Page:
Church of Baseball, redux, rebuked

The Cafe has an eclectic mix of categories in its compendium of all things interesting about the church today, but one that stands out in particular is “Baseball.” Periodically throughout last season, we’d make note of various “Faith Night” events and reflections from the outfield. And now, preseason pundits have taken note yet again of the phenomenon. Murray Chass, writing in the New York Times, is quite frank about his feelings on the matter, and pulls no punches: “It’s time … for baseball’s constitution to dictate separation of church and baseball,” noting the connection between “faith night” events and … marketing.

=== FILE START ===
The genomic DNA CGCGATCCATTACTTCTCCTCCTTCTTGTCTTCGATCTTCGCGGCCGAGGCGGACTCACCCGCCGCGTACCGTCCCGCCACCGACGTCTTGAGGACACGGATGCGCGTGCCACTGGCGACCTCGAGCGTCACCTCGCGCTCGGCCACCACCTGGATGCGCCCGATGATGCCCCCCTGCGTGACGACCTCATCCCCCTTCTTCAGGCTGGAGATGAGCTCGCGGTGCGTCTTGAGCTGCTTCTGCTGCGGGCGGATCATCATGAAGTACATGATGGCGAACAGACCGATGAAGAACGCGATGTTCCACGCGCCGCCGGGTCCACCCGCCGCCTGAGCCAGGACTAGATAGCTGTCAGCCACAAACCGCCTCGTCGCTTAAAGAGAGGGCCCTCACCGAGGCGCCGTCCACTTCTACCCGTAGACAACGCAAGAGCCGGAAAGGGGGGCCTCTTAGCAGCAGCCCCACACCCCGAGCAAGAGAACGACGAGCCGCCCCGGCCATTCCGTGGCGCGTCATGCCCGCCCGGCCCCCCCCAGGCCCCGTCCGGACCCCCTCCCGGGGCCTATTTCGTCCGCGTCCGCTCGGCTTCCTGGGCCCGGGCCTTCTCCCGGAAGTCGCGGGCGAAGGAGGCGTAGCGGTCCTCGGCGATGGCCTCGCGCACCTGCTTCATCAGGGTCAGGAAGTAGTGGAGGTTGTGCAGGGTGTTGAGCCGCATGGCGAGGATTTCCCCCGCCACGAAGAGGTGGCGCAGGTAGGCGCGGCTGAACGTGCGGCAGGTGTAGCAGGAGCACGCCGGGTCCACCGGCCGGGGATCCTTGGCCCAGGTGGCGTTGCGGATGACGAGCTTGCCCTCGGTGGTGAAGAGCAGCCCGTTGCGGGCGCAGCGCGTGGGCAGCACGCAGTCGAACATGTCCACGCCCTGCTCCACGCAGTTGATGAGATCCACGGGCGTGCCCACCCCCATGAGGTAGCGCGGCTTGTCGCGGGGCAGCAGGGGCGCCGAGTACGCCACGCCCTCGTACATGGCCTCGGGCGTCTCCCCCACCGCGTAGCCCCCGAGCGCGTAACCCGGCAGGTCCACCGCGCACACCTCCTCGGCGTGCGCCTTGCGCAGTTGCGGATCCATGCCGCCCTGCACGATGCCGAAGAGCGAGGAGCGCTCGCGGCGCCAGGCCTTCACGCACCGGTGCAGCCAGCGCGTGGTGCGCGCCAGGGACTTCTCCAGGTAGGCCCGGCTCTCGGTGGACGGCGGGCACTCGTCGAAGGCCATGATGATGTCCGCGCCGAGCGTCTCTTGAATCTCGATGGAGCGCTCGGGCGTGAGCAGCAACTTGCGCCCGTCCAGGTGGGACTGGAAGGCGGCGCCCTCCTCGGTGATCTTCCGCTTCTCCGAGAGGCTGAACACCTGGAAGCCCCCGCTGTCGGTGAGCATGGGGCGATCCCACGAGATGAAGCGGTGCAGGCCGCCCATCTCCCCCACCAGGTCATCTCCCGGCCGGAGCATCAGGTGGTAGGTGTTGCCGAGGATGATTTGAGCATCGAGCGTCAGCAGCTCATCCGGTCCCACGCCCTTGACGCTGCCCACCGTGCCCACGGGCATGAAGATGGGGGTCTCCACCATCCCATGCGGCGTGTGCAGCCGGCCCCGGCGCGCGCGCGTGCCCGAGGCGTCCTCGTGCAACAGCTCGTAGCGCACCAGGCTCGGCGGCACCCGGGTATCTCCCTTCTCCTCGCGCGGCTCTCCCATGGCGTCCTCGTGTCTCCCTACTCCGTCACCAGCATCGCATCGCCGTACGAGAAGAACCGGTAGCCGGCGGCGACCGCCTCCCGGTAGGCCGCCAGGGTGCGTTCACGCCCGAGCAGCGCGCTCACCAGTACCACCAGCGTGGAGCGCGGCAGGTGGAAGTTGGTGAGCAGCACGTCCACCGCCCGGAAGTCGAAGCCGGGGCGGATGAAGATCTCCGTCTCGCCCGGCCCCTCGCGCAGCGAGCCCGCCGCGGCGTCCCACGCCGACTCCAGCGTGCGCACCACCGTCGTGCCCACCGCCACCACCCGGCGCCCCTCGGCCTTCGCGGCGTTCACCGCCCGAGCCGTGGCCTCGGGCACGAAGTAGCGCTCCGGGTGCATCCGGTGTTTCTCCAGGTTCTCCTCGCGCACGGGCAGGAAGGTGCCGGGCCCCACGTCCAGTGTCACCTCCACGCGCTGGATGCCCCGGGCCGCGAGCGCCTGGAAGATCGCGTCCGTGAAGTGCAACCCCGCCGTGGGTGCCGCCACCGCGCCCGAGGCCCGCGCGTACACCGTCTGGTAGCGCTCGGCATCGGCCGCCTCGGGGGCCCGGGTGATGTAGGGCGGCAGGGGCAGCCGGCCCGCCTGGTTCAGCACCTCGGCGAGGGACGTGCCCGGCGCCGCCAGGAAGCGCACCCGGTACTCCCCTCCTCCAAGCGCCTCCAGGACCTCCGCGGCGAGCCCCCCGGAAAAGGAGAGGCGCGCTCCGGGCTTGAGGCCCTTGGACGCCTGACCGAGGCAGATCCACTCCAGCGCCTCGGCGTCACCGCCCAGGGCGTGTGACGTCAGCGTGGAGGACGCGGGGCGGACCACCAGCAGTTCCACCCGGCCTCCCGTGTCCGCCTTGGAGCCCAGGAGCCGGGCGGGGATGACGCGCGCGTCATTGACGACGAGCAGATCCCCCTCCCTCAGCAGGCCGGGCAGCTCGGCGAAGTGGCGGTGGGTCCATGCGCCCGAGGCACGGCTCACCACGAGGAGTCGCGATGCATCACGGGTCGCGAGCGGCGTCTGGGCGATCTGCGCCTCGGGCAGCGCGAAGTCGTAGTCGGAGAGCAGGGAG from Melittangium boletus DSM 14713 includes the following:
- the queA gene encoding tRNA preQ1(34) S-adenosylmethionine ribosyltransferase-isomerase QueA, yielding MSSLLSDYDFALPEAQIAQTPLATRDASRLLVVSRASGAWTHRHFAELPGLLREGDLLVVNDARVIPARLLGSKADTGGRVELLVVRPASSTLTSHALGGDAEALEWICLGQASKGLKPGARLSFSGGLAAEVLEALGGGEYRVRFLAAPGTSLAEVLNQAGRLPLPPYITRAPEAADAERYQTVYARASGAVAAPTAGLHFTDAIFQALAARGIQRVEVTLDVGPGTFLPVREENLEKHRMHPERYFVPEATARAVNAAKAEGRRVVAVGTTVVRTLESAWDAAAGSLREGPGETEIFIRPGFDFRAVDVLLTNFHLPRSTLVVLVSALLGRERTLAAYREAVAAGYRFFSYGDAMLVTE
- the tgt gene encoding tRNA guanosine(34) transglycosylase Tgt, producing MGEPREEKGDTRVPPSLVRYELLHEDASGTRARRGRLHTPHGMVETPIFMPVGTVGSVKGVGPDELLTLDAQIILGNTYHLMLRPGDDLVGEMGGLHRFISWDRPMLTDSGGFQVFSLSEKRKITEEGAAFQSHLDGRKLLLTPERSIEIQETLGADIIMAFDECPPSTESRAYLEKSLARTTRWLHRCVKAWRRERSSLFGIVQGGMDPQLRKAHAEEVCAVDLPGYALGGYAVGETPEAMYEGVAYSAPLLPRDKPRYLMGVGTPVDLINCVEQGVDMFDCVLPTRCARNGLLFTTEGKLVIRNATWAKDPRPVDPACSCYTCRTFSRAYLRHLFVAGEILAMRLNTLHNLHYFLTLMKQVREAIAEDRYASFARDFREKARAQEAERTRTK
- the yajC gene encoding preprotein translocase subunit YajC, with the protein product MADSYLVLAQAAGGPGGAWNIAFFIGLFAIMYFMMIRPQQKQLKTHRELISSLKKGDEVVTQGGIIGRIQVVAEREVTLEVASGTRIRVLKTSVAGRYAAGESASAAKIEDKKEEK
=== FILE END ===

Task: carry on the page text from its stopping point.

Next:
The idea has caught on in baseball because clubs want to sell tickets. That’s why Major League Baseball will never halt faith nights. Anything for a few dollars more. But it has no place in baseball. Baseball crowds are made up of people of all faiths and no faith. No segment should be singled out.

Third Coast’s Web site says, “Third Coast Sports has partnered with dozens of sports teams to organize, promote and execute successful events that seek to provide churches with opportunities for outreach and churchwide fellowship.”

Does that sound inclusive? Outreach to whom? What its events do is give the company a foothold in baseball marketing.

Just what baseball needs — peanuts, popcorn and proselytizing.

You can see some of the events we covered last year here, and read Chass’ entire column here.

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